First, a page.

Drug Program's Worth Debated
WASHINGTON -- Before police in Lexington, Mass., killed the DARE
drug-prevention program for the Boston suburb's middle and high
schools last year, they asked the organization's national office about
localizing the curriculum with ideas from the PTA, area educators and
their own officers. Their overture was hastily rebuffed.
"They told us, `You either teach our lesson plan and our curriculum or
you risk being decertified,' " said police Lt. Steve Corr. "The
officers came to me and said they weren't happy with the curriculum
and really didn't want to teach it."
Although teen drug use remains much higher than it was at its low in
1991 and 1992, Lexington isn't alone in abandoning the nation's most
popular anti-drug program for youth, which operates in 49 countries
and all 50 states.
Police departments in Seattle, Omaha, Neb., Lawrence and Lexington,
Mass., and other cities also have dropped the program, either because
they lack the necessary personnel or because there is an ongoing
debate about whether DARE -- Drug Abuse Resistance Education -- is
effective in curbing youthful drug use.
In the latest study, researchers at the University of Kentucky
compared cigarette, marijuana and alcohol use among 20-year-olds who
had taken the 17-week DARE course in elementary school to that of
young people who had traditional drug education in health classes. The
study, published in the August issue of the Journal of Consulting and
Clinical Psychology, found both groups used drugs at about the same
Changes Usually Temporary
"And any changes in attitude are usually gone in about a year," said
the study's author, Donald Lynam, the Kentucky psychologist who
conducted the study.
The results mirrored previous studies that found DARE might be
effective in changing attitudes about drugs but had little effect, if
any, on actual use.
Glenn Levant, the president and founding director of DARE America, the
non-profit organization that manages the program, called the Kentucky
report "academic fraud" because the students surveyed had taken only
the elementary portion of the course back in 1987.
"The program is designed to be reinforced at other grade levels,"
Levant maintained. "It's only common sense that memory fades with time."
Founded in Los Angeles in 1983, DARE brings local law enforcement
officers into elementary, middle and high schools to encourage
youngsters to avoid illicit drugs. After-school and parental curricula
are also available. About 8,000 U.S. law enforcement agents teach the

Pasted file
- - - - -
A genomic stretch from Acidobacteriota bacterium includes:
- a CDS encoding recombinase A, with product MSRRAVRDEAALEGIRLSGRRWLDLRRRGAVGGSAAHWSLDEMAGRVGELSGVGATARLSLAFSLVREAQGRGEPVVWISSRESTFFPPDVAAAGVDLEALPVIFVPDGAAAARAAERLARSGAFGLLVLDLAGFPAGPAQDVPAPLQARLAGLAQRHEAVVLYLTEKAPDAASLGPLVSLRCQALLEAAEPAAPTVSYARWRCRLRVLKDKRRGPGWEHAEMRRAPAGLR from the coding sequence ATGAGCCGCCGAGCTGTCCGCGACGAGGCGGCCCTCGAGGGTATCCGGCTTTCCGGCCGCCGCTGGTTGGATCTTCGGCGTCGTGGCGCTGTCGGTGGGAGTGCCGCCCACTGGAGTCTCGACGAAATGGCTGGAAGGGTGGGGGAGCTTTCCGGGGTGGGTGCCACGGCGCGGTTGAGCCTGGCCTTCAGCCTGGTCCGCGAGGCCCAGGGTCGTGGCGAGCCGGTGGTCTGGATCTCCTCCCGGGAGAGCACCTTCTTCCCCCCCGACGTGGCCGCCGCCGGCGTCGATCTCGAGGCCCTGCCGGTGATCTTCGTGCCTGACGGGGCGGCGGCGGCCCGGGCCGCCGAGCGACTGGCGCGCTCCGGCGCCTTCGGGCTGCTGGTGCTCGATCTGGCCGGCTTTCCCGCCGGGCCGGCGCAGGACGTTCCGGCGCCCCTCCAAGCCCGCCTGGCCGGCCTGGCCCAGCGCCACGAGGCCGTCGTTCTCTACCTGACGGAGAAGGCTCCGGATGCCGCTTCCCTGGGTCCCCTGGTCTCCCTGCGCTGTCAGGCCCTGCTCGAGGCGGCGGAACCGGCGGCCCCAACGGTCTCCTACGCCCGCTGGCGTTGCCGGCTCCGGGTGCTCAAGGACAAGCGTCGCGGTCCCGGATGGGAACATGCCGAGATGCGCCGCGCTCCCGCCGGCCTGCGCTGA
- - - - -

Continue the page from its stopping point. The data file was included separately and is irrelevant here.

elementary, middle or high school courses in 80 percent of U.S. school
systems. Most of the program's $212 million annual budget comes from
private donations and corporate sponsorships. Federal grants provide
about $1.75 million.
Sending a strong zero-tolerance message, DARE officers use a standard
curriculum that includes instructional films, role-playing, peer-led
sessions and a variety of problem solving, conflict management and
violence-prevention techniques to teach youngsters about the immediate
consequences and long-term effects of illegal drug use.
Positive Results Reported
Levant said the courses were developed by experts and are considered
the "gold standard" in drug-prevention education.
In 1996, Joseph Donnermeyer, a researcher at Ohio State University,
released what is still the only study of former DARE students who have
completed more than one course. His survey of 3,150 Ohio 11th-graders
found that 72 percent who had several DARE courses were found to be
"low risk" -- never experimenting with drugs and alcohol or having
done so only once in the previous year. Sixty-three percent of those
who had taken one DARE course were considered "low risk," compared
with 58 percent of the students who had never taken a DARE course.
"All the research has consistently said that without (additional)
reinforcements, one-shot programs tend to wear out over time. There's
a stair-step pattern of slightly lower drug use for each exposure to a
program," Donnermeyer said.
"Most kids thought the program was beneath them and a little silly,"
said Lt. Corr of the Lexington Police Department. His officers said
the program's portion about gang influence was a waste of time in his
affluent suburban community.
Other critics say DARE's message is confusing and that placing such
important material in the hands of police undermines parental
authority. Some teachers say it allows officers who have only a few
weeks of DARE training to take over their classrooms.
Levant said the curriculum has changed eight times since 1987, and
that local jurisdictions can insert information about drug problems in
their areas. But major departures from the curriculum are forbidden.
"We've had some cities say, `Instead of lesson two, how about if we
allow time for silent prayer?' Or, `Instead of lesson five, can we
talk about birth control?' That's not DARE," Levant said.